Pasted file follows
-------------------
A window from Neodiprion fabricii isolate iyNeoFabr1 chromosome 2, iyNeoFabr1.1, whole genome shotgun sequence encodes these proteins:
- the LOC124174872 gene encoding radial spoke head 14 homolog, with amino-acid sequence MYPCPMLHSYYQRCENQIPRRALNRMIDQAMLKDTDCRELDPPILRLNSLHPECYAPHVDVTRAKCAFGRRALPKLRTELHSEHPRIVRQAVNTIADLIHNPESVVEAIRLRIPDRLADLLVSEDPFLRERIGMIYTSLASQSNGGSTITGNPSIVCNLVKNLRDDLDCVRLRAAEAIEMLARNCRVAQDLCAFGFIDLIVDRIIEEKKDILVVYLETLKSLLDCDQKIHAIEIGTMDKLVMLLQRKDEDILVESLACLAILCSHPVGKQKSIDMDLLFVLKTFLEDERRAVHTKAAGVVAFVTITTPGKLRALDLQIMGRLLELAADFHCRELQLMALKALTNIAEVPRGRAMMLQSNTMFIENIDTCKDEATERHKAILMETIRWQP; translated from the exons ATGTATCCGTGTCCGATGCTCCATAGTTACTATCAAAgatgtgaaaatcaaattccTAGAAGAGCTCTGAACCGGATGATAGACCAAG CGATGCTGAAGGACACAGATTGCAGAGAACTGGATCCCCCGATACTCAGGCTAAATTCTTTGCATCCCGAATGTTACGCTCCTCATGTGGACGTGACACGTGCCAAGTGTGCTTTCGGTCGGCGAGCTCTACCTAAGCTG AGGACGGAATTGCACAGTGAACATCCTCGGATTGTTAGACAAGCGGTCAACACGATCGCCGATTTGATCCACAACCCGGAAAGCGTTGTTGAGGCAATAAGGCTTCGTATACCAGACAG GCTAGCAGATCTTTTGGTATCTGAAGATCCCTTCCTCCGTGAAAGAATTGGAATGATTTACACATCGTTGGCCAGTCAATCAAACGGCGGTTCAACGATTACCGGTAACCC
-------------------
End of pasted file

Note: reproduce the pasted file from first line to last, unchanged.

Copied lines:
A window from Neodiprion fabricii isolate iyNeoFabr1 chromosome 2, iyNeoFabr1.1, whole genome shotgun sequence encodes these proteins:
- the LOC124174872 gene encoding radial spoke head 14 homolog, with amino-acid sequence MYPCPMLHSYYQRCENQIPRRALNRMIDQAMLKDTDCRELDPPILRLNSLHPECYAPHVDVTRAKCAFGRRALPKLRTELHSEHPRIVRQAVNTIADLIHNPESVVEAIRLRIPDRLADLLVSEDPFLRERIGMIYTSLASQSNGGSTITGNPSIVCNLVKNLRDDLDCVRLRAAEAIEMLARNCRVAQDLCAFGFIDLIVDRIIEEKKDILVVYLETLKSLLDCDQKIHAIEIGTMDKLVMLLQRKDEDILVESLACLAILCSHPVGKQKSIDMDLLFVLKTFLEDERRAVHTKAAGVVAFVTITTPGKLRALDLQIMGRLLELAADFHCRELQLMALKALTNIAEVPRGRAMMLQSNTMFIENIDTCKDEATERHKAILMETIRWQP; translated from the exons ATGTATCCGTGTCCGATGCTCCATAGTTACTATCAAAgatgtgaaaatcaaattccTAGAAGAGCTCTGAACCGGATGATAGACCAAG CGATGCTGAAGGACACAGATTGCAGAGAACTGGATCCCCCGATACTCAGGCTAAATTCTTTGCATCCCGAATGTTACGCTCCTCATGTGGACGTGACACGTGCCAAGTGTGCTTTCGGTCGGCGAGCTCTACCTAAGCTG AGGACGGAATTGCACAGTGAACATCCTCGGATTGTTAGACAAGCGGTCAACACGATCGCCGATTTGATCCACAACCCGGAAAGCGTTGTTGAGGCAATAAGGCTTCGTATACCAGACAG GCTAGCAGATCTTTTGGTATCTGAAGATCCCTTCCTCCGTGAAAGAATTGGAATGATTTACACATCGTTGGCCAGTCAATCAAACGGCGGTTCAACGATTACCGGTAACCC